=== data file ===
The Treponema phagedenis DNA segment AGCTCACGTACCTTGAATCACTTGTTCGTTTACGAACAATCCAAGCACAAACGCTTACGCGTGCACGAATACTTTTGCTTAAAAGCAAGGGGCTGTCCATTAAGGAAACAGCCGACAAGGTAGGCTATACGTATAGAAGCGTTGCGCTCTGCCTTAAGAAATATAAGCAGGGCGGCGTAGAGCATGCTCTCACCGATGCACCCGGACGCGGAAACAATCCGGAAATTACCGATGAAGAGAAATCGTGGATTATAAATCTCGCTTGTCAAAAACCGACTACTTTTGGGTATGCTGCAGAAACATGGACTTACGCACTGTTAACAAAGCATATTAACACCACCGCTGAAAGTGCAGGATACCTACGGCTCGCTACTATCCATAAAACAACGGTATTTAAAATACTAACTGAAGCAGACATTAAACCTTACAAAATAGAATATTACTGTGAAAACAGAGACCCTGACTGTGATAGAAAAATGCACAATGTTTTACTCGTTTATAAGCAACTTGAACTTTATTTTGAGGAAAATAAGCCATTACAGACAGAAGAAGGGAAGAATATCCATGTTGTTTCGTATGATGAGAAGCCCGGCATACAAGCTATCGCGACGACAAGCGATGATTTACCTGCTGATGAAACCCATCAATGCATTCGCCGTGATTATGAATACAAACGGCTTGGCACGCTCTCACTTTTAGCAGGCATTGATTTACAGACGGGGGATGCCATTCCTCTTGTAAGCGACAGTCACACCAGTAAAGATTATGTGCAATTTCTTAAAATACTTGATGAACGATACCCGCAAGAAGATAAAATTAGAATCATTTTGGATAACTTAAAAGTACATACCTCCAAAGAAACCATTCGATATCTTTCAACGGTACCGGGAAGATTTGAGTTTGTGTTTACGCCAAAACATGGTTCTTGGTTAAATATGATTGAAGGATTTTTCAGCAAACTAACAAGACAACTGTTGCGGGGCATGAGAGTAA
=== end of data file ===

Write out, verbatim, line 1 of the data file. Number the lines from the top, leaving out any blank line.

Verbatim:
The Treponema phagedenis DNA segment AGCTCACGTACCTTGAATCACTTGTTCGTTTACGAACAATCCAAGCACAAACGCTTACGCGTGCACGAATACTTTTGCTTAAAAGCAAGGGGCTGTCCATTAAGGAAACAGCCGACAAGGTAGGCTATACGTATAGAAGCGTTGCGCTCTGCCTTAAGAAATATAAGCAGGGCGGCGTAGAGCATGCTCTCACCGATGCACCCGGACGCGGAAACAATCCGGAAATTACCGATGAAGAGAAATCGTGGATTATAAATCTCGCTTGTCAAAAACCGACTACTTTTGGGTATGCTGCAGAAACATGGACTTACGCACTGTTAACAAAGCATATTAACACCACCGCTGAAAGTGCAGGATACCTACGGCTCGCTACTATCCATAAAACAACGGTATTTAAAATACTAACTGAAGCAGACATTAAACCTTACAAAATAGAATATTACTGTGAAAACAGAGACCCTGACTGTGATAGAAAAATGCACAATGTTTTACTCGTTTATAAGCAACTTGAACTTTATTTTGAGGAAAATAAGCCATTACAGACAGAAGAAGGGAAGAATATCCATGTTGTTTCGTATGATGAGAAGCCCGGCATACAAGCTATCGCGACGACAAGCGATGATTTACCTGCTGATGAAACCCATCAATGCATTCGCCGTGATTATGAATACAAACGGCTTGGCACGCTCTCACTTTTAGCAGGCATTGATTTACAGACGGGGGATGCCATTCCTCTTGTAAGCGACAGTCACACCAGTAAAGATTATGTGCAATTTCTTAAAATACTTGATGAACGATACCCGCAAGAAGATAAAATTAGAATCATTTTGGATAACTTAAAAGTACATACCTCCAAAGAAACCATTCGATATCTTTCAACGGTACCGGGAAGATTTGAGTTTGTGTTTACGCCAAAACATGGTTCTTGGTTAAATATGATTGAAGGATTTTTCAGCAAACTAACAAGACAACTGTTGCGGGGCATGAGAGTAA